CREATING AN 18TH CENTURY GARLAND

The cold days of January beckon me to the drying loft to survey the flowers and leaves tucked away from last summer.  These photos show some of the dried materials used in creating centerpieces inspired by the Della Robbia Medallion and Hogarth Curve.  I find that harvesting materials at the proper time is as important as having a drying room or closet to store them.  Taking note of the many dried materials used in these designs will enable you to plan ahead for next year in gathering and drying some materials of your own.

Oak leaves, pick in mid summer, retained their green color.  They have a waxy surface that enables them to hold up to handling after being dried.  Hops add fresh scent and color with tender vines that keep their shape and integrity in a table centerpiece.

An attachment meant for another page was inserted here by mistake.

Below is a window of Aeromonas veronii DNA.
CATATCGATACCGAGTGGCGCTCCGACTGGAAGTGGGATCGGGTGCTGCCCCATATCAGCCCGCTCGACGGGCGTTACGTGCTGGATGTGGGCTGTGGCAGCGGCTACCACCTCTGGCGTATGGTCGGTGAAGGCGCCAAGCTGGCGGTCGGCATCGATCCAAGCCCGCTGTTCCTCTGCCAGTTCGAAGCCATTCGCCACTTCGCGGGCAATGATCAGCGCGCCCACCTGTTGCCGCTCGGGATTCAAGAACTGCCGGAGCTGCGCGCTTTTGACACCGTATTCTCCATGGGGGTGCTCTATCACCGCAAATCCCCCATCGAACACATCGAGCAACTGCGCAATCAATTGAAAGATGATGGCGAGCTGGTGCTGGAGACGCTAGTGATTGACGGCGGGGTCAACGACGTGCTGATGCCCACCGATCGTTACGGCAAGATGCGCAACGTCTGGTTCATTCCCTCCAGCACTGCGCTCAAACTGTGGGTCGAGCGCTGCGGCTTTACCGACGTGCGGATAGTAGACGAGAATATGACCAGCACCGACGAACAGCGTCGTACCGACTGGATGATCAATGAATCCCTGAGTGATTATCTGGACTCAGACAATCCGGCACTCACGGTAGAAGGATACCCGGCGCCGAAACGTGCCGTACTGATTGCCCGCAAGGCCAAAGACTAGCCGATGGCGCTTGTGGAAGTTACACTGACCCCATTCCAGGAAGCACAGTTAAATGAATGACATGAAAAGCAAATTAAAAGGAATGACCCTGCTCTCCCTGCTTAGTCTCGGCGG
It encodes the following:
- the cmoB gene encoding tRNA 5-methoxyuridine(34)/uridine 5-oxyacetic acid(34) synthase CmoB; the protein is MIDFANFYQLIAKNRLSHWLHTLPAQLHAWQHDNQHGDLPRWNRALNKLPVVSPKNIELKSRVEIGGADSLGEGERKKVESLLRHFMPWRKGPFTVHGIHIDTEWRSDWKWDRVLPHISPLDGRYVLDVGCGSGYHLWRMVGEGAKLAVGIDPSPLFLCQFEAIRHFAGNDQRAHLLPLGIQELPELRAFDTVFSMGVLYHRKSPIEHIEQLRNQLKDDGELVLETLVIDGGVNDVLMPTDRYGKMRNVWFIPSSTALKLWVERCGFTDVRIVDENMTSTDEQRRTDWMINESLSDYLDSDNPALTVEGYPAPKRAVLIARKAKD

Wheat, rye, barley, and sorghum when picked just before maturity dry extremely well with good color and seed retention. Many wild grasses can be harvested and used in place of farm grains.  Most table medallions utilize hardy oak leaves, dried flowers, pods, and grains. Gathering and drying your own material is the best assurance that you will have a good supply for crafting and designing.

Give it a try,

Sally